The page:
Enid A. Haupt Professor and Chairman, Radiation Oncology
Memorial Sloan Kettering Cancer Center
New York, New York
Seeking to identify targeted approaches to improve outcomes in breast cancers that are driven by defects in DNA damage repair.
Laboratory studies are ongoing to identify and validate potential new drugs that target this deficiency for testing in clinical trials.
These efforts may lead to more precise targeted therapies that will improve outcomes and reduce side effects for patients with BRCA-driven breast cancer.
About one-quarter of all breast cancers have defects in DNA double-strand break repair, a characteristic associated with a defect in the BRCA1 or BRCA2 genes. The functions of the BRCA genes are to support DNA repair by a process called homologous recombination (HR). However, the HR pathway can be inactivated by the acquisition of mutations in non-BRCA genes, providing alternative therapeutic options to selectively kill HR deficient cancer cells.
PARP inhibitor therapy is the current therapeutic strategy for targeting BRCA-related cancers, but these drugs can cause measurable DNA damage in healthy cells, leading to unwanted side effects.
Drs. Powell, Holloman, and O'Donnell are developing drugs that specifically target alternative pathways to selectively kill HR-defective breast cancers. They have developed novel methods for screening, validation, and verification to demonstrate that the drugs are performing as intended, which should open up new opportunities for treating this subtype of breast cancer.
In the last year, they identified several promising candidate drugs and are in the process of validating these for further development. In contrast to PARP inhibitors, these new drugs should work without producing DNA damage and therefore should ultimately reduce the long-term effects of therapy.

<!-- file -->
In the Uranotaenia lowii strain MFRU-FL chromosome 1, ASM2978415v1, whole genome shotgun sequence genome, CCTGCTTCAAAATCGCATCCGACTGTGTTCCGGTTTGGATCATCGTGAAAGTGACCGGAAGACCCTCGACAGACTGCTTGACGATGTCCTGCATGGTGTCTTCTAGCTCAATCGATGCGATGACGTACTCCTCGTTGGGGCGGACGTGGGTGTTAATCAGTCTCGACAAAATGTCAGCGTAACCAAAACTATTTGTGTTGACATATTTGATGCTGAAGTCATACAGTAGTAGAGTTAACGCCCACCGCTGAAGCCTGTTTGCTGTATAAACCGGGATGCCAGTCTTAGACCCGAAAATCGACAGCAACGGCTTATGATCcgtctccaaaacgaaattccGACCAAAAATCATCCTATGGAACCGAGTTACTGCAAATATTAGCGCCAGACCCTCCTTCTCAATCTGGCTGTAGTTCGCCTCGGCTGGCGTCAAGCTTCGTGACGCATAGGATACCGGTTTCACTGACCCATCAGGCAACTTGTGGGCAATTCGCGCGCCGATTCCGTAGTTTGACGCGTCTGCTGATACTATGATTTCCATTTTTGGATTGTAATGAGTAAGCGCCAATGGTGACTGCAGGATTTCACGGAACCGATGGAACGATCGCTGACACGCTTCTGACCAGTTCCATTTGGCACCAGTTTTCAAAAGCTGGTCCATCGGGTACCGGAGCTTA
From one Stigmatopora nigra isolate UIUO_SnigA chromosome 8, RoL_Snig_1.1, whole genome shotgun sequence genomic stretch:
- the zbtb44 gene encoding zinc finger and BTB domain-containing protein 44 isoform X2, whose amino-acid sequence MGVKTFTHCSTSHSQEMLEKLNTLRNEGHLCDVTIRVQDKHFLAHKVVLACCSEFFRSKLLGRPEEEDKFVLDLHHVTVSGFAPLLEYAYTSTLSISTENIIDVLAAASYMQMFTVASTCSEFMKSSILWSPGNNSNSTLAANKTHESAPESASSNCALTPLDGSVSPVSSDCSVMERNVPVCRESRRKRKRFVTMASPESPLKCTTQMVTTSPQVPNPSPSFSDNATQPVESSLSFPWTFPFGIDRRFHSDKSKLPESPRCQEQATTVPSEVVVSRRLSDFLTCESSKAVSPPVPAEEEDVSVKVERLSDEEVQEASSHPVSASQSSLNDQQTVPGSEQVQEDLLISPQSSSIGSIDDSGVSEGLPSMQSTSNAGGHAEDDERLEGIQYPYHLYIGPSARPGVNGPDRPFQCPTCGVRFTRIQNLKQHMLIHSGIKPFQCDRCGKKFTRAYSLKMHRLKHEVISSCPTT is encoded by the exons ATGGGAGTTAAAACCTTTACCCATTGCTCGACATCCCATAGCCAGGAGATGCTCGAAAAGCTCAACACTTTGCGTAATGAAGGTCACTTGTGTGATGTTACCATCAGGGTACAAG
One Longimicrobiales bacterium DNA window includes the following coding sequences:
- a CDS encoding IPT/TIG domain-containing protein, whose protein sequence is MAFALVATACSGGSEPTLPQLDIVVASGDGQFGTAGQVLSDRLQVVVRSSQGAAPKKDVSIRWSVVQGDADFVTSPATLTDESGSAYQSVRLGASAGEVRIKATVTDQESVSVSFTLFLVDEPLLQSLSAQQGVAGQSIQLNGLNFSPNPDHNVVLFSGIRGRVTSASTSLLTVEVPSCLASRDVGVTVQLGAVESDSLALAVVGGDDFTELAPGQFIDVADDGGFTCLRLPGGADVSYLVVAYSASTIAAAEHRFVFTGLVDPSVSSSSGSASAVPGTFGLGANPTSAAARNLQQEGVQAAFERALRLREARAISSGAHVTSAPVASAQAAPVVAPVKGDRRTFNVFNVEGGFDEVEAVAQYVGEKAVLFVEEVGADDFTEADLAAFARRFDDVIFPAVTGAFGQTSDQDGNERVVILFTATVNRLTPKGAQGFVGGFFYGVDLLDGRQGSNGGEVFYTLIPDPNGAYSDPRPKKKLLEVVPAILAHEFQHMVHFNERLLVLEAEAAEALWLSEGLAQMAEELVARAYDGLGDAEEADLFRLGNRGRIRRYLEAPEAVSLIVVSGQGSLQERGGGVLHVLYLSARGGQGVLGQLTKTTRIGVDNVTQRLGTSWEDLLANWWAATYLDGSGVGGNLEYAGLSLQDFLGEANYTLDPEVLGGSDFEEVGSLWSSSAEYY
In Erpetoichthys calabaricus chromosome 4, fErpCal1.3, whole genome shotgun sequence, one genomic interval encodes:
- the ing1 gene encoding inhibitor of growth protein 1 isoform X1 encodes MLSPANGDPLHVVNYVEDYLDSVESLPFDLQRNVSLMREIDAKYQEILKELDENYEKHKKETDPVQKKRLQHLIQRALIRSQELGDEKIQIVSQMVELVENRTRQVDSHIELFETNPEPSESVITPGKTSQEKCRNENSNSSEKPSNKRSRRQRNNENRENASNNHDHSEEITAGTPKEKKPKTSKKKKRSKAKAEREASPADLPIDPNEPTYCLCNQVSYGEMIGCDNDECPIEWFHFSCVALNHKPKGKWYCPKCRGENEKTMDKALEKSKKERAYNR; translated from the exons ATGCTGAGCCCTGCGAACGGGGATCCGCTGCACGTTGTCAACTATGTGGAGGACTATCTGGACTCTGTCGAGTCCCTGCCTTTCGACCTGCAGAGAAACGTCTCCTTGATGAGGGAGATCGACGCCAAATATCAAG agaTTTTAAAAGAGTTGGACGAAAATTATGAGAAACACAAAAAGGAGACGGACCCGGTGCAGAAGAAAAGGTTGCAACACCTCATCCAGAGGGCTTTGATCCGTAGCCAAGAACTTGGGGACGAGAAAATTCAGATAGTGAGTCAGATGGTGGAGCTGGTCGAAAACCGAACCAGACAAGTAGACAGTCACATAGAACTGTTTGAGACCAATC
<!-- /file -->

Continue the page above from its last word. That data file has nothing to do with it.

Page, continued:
Simon Powell, MD, PhD is the Enid A. Haupt Professor and Chairman of the Department of Radiation Oncology, Memorial Sloan Kettering Cancer Center. He is a member of the Molecular Biology Program of the Sloan-Kettering Institute, and Weill Cornell Graduate School of Medical Sciences. His primary interests are DNA repair and breast cancer. Cancer specific defects in DNA repair and the DNA damage response are the focus of his interests. This led to a strong interest in the function of the breast cancer susceptibility genes, BRCA1 and BRCA2. The current focus of his work is the molecular mechanisms of BRCA1 recruitment to double-strand breaks and replication fork block, and the subsequent engagement of BRCA2. A new additional interest is the discovery of synthetic lethality in cancer cells lacking the function of the BRCA1-BRCA2 pathway, which has both mechanistic implications as well as applications for therapeutic strategies. Dr. Powell was an undergraduate at Oxford University and received his doctoral training in both medicine and science from the University of London. He was a faculty member at Harvard Medical School, and then at Washington University School of Medicine in St. Louis before being recruited as Chairman of Radiation Oncology at Memorial Sloan Kettering Cancer Center.